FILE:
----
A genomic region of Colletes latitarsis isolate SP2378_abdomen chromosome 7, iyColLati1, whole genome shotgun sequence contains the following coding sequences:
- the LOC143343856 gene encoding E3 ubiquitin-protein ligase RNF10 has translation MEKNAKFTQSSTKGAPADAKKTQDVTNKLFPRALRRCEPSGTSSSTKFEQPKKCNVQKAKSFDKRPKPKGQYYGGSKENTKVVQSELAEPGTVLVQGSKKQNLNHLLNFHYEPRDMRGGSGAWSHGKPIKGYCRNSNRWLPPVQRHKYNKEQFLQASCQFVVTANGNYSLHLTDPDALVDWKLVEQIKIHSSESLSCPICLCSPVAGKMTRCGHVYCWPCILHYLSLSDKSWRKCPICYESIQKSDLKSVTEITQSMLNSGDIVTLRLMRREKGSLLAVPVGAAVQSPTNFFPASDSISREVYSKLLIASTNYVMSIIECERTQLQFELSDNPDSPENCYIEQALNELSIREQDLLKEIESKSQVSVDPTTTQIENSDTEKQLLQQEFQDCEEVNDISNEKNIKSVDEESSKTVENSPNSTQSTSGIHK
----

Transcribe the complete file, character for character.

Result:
A genomic region of Colletes latitarsis isolate SP2378_abdomen chromosome 7, iyColLati1, whole genome shotgun sequence contains the following coding sequences:
- the LOC143343856 gene encoding E3 ubiquitin-protein ligase RNF10 has translation MEKNAKFTQSSTKGAPADAKKTQDVTNKLFPRALRRCEPSGTSSSTKFEQPKKCNVQKAKSFDKRPKPKGQYYGGSKENTKVVQSELAEPGTVLVQGSKKQNLNHLLNFHYEPRDMRGGSGAWSHGKPIKGYCRNSNRWLPPVQRHKYNKEQFLQASCQFVVTANGNYSLHLTDPDALVDWKLVEQIKIHSSESLSCPICLCSPVAGKMTRCGHVYCWPCILHYLSLSDKSWRKCPICYESIQKSDLKSVTEITQSMLNSGDIVTLRLMRREKGSLLAVPVGAAVQSPTNFFPASDSISREVYSKLLIASTNYVMSIIECERTQLQFELSDNPDSPENCYIEQALNELSIREQDLLKEIESKSQVSVDPTTTQIENSDTEKQLLQQEFQDCEEVNDISNEKNIKSVDEESSKTVENSPNSTQSTSGIHK